Risk Factors for Retinal Detachment
There are a number of risk factors for retinal detachment. These include:
- Cataract surgery
- Diabetic retinopathy and retinopathy of prematurity
- Family history
- Myopia (nearsightedness)
- PVD complicated by small tears (usually in patients over 50)
- Retinal detachment in one eye increases risk for the other eye
- Thinning of the retina
- Traumatic injury to the eye
Signs and Symptoms of Retinal Detachment
Initial symptoms of PVD are called flashes and floaters. As the vitreous shrinks and condenses, it may "tug" on the retina. When this happens, people often see a split-second flash of light, usually in their peripheral vision.
As the vitreous shrinks away from the retina, small fragments of the retina may break off. The vitreous also condenses and may form opaque spots. The fragments and opacities (floaters) appear as small circles, specks, or fine threads in the vision field.
In most people with PVD, floaters become less noticeable as the vitreous continues to detach from the retina. They generally settle to the bottom of the eye, moving out of the field of vision. There is no treatment for floaters and it may take several months for them to become less bothersome or disappear completely. Surgical removal of floaters is controversial because the risk outweighs any benefit.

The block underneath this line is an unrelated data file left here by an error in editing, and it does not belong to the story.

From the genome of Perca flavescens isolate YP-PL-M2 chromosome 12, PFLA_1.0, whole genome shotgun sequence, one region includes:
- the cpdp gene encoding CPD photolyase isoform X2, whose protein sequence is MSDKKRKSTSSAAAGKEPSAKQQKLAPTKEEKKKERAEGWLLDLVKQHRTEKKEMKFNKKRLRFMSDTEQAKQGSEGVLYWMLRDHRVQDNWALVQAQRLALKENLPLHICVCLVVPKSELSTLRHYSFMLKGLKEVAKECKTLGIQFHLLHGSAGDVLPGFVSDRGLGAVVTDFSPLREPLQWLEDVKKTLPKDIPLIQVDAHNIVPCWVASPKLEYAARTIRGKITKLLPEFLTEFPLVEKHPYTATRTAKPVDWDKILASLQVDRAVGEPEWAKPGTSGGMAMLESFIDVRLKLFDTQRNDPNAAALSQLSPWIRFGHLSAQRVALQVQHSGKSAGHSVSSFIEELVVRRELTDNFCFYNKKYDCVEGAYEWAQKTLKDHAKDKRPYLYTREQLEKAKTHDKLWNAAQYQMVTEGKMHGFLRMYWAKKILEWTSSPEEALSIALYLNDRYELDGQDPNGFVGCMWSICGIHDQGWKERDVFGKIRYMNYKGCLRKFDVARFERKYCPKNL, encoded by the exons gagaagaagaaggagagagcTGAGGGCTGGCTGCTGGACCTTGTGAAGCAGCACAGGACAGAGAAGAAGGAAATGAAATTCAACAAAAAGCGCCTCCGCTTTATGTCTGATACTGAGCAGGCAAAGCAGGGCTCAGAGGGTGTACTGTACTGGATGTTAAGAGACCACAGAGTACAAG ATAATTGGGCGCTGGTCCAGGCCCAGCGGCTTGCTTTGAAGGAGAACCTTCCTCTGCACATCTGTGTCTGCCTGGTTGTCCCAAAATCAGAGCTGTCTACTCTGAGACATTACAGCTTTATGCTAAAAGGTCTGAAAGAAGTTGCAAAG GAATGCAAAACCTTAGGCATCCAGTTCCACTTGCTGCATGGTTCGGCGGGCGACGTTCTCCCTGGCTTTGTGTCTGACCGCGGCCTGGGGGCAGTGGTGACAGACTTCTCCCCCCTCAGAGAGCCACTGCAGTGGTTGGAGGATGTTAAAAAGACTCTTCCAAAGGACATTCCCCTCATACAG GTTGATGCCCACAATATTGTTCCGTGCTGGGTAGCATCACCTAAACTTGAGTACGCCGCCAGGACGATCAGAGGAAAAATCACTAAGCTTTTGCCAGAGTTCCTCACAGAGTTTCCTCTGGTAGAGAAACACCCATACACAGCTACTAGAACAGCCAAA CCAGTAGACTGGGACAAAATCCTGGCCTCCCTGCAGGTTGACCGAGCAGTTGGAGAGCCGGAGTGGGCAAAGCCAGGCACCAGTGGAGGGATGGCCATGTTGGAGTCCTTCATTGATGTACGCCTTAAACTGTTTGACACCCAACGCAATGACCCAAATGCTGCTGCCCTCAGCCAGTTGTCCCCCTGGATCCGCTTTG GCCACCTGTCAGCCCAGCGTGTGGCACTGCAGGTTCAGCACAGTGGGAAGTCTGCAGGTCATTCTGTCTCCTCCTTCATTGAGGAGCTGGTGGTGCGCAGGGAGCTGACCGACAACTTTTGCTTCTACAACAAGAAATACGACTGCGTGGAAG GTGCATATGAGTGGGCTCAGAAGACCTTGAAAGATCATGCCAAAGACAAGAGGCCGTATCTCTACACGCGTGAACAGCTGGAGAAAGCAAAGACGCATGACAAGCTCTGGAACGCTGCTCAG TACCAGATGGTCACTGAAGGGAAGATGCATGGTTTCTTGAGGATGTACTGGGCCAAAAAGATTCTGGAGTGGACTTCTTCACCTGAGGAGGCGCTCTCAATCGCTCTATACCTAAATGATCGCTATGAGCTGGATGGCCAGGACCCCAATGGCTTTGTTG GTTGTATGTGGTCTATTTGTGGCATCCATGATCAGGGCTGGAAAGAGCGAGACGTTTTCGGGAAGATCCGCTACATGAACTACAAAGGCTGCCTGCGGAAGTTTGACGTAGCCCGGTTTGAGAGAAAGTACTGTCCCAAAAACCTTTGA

The sudden appearance of spots or flashes can indicate a tear in the retina. A sudden increase in the number and size of floaters may also be a warning that the retina is tearing. This is sometimes referred to as a "shower of floaters."
Wavy or watery vision may also be a sign that the retina is detaching. Sometimes people notice a dark shadow or the appearance of a "curtain" being pulled over their field of vision. This generally is experienced in the peripheral (side) vision, which is where retinal detachment often begins. Blurred central vision indicates that retinal detachment is progressing and the result is significant, permanent vision loss unless it is repaired.
Retinal detachment usually develops gradually, causing noticeable symptoms, but in some cases it occurs suddenly. This causes total vision loss in the affected eye. Total vision loss can also be caused by a retinal tear that bleeds into the vitreous.
Retinal Detachment Diagnosis
The earlier the diagnosis is made, the greater the chance to restore vision. Diagnosis is based on symptoms and a thorough examination of the retina.
An ophthalmoscope is used to examine the retina. This is a small hand-held instrument consisting of a battery-powered light and a series of lenses that is held up to the eye. The doctor is able to see the retina and check for abnormalities by shining the light into the eye and looking through the lens. Eye drops are placed in the eyes to dilate the pupils and provide better visualization. When this is done, an indirect ophthalmoscope is used. This instrument is worn on the specialist's head and a lens is held in front of the patient's eye. It allows a greater, wider view of the retina.
Examination with a slit lamp microscope may also be done. This microscope enables the doctor to examine the different parts of the eye under magnification. After instilling drops to dilate the pupil, the slit lamp is used to detect retinal tears and detachment.
A visual acuity test may also be indicated to assess vision loss. This test involves reading letters from a standard eye chart.